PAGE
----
Federal financial aid is finally coming for nursing homes, but no relief is yet in sight for assisted living facilities and other long-term care providers stricken by COVID-19 in the coronavirus pandemic.
President Donald Trump directed $4.9 billion in aid to nursing homes across the country on Friday from the $175 billion in relief Congress approved for hospitals and other health care providers in the CARES Act and other emergency legislation.
“This funding secured by President Trump will help nursing homes keep the seniors they care for safe during the COVID-19 pandemic,” Secretary of Health and Human Services Alex Azar said in an announcement of the funding.
Nursing homes, assisted living facilities and other long-term care operations have been anything but safe during the pandemic, which has caused 667 deaths in long-term care in Virginia, or 59% of all deaths from the disease in the state through Friday morning.
The new federal aid will go exclusively to nursing homes, almost all of which are funded and regulated through the Medicare and Medicaid health insurance programs in Virginia. Assisted living facilities, including memory care units, are licensed and regulated by the Virginia Department of Social Services and do not receive Medicaid funding.
“We definitely have some work to do on the assisted living end,” said Keith Hare, president of the Virginia Health Care Association and Center for Assisted Living, which represent almost 300 nursing homes and 100 assisted living facilities, respectively. “We’re hopeful that will come next.”
State health commissioner Norman Oliver told legislators on Tuesday that assisted living and other providers accounted for more than one-third of COVID-19 cases and almost half the deaths in Virginia long-term care facilities.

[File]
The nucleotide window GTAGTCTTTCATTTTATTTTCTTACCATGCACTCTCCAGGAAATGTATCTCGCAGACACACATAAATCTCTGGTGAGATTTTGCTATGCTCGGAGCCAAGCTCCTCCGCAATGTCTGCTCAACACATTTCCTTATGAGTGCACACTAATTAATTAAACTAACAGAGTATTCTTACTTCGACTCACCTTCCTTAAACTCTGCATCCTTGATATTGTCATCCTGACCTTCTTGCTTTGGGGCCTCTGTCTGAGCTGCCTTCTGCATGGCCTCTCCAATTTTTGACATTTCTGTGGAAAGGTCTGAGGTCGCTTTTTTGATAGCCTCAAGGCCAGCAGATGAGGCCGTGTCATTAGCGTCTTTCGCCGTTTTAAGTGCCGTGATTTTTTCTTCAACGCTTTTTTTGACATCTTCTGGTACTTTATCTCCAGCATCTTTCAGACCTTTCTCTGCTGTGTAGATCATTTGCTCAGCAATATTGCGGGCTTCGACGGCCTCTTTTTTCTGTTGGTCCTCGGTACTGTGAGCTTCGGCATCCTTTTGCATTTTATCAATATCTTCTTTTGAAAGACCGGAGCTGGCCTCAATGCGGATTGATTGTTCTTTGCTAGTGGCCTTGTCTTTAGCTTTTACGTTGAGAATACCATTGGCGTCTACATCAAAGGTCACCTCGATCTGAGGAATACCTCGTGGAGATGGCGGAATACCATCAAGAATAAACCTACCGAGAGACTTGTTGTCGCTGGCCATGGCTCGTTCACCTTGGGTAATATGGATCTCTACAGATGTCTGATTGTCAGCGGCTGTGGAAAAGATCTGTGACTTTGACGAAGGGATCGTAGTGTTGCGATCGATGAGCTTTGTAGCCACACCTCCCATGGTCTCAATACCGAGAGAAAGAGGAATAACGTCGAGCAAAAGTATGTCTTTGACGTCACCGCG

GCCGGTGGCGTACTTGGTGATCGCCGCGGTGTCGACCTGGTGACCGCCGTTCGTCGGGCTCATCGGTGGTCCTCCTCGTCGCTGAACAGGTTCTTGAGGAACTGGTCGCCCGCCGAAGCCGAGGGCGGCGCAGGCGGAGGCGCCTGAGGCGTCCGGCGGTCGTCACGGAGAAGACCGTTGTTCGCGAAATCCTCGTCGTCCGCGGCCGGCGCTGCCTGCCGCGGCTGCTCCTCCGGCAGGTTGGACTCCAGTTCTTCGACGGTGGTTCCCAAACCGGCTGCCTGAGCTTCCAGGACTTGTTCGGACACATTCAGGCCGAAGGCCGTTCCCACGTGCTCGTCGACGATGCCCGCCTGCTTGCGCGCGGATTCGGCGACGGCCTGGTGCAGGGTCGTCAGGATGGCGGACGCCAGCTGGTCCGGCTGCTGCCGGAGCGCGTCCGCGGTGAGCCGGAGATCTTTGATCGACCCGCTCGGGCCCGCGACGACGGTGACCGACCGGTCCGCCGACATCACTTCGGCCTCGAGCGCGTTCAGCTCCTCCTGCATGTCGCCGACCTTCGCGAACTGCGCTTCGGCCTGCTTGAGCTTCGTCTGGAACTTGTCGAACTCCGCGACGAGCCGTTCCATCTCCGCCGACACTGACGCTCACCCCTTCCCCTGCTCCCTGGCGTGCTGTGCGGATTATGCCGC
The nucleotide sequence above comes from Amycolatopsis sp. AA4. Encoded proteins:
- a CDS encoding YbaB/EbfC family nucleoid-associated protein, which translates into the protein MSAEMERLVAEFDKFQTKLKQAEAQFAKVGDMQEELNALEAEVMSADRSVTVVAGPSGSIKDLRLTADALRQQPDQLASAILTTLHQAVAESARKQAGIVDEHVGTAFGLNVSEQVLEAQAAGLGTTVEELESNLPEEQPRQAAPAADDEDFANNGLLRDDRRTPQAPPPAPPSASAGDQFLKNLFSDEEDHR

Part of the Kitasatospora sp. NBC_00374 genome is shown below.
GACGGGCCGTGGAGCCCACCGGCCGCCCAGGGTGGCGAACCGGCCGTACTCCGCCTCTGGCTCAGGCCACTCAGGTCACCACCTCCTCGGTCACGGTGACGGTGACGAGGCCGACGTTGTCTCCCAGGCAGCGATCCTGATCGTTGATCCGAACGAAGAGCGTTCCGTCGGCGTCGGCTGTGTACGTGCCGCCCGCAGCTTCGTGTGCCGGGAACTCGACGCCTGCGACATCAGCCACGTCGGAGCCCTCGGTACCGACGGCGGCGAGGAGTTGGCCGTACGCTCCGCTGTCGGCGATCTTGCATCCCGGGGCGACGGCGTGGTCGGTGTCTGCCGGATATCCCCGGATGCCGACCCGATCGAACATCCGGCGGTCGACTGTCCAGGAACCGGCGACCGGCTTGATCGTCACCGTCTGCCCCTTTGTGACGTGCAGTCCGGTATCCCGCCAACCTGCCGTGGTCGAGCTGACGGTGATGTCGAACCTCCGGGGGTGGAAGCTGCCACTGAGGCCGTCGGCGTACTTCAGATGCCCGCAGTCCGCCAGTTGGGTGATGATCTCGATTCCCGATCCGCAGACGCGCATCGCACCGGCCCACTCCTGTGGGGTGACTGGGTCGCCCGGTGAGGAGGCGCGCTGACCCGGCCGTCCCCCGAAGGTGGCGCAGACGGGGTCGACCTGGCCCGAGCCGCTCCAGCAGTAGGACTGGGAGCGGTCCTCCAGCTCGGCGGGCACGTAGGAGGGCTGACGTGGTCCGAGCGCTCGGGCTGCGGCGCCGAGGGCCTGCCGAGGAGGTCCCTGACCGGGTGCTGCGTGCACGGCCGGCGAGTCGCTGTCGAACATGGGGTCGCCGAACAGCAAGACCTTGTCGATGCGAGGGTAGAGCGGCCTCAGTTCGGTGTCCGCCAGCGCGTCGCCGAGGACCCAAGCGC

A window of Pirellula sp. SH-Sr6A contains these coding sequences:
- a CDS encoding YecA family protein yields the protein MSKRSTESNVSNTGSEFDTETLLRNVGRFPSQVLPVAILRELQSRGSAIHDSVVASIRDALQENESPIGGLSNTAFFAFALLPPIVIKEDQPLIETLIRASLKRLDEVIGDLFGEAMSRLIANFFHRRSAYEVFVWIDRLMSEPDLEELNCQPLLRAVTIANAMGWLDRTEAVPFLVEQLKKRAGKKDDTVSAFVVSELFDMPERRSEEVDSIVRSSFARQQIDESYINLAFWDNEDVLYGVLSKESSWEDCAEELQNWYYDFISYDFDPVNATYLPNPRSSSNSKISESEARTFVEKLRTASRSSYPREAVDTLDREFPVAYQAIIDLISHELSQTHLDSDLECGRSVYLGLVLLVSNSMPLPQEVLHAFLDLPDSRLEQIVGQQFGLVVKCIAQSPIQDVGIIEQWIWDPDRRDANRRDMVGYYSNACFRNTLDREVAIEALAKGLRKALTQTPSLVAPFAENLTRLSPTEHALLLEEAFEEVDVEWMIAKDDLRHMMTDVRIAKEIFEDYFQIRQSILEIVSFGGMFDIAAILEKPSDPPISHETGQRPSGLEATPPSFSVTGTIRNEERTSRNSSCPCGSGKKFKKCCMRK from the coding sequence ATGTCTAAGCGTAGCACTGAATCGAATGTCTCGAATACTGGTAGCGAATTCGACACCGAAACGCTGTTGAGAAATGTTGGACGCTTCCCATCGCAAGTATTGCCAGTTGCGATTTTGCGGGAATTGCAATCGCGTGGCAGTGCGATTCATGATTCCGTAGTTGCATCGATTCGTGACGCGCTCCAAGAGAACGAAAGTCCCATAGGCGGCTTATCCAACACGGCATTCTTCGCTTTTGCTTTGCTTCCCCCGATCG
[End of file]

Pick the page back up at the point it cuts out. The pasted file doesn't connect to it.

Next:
Gov. Ralph Northam provided budget relief to nursing homes through a $20 per patient monthly Medicaid payment to help with staffing, but Hare said the challenge has been finding a suitable mechanism at the federal and state levels to direct money to assisted living facilities.
“I have not spoken to anyone at the state and federal level who disagreed that they definitely need this funding,” Hare said.
Help for long-term care providers has been a bipartisan goal of Virginia’s congressional delegation. Rep. Abigail Spanberger, D-7th, led an effort last month that included Reps. Morgan Griffith, R-9th; Jennifer Wexton, D-10th; and Denver Riggleman, R-5th, to seek $15 billion in aid for nursing homes and $10 billion for assisted living. Rep. Rob Wittman, R-1st, also has lobbied the administration for $10 billion in aid for long-term care facilities.
“For weeks, I’ve called on HHS to expedite the process of delivering congressionally approved resources to our most vulnerable neighbors and the dedicated men and women who work around the clock to care for them,” Spanberger said Friday.
“Today, I’m encouraged that HHS is finally recognizing the need to respond to the severity of this crisis in our nursing homes and assisted living facilities.”
“This funding is not nearly enough to account for the COVID-19 testing, personal protective equipment, and staffing that will be needed in the weeks and months to come,” she said. “Additionally, HHS’s funding methodology has excluded most assisted living facilities from receiving payments, which could leave behind thousands of central Virginia residents and their families in a moment of extreme uncertainty.”
The American Health Care Association and National Center for Assisted Living welcomed the funding for nursing homes on Friday, but reminded the administration that other long-term care providers also need help.
“Given the gravity of the situation we are facing with this deadly virus and its impact on our vulnerable residents, long-term care facilities require additional support and funding from state and federal governments to reduce its spread,” said Mark Parkinson, president and CEO of the organizations.
“Notably, assisted living communities have yet to receive any direct aid, despite also serving vulnerable seniors.”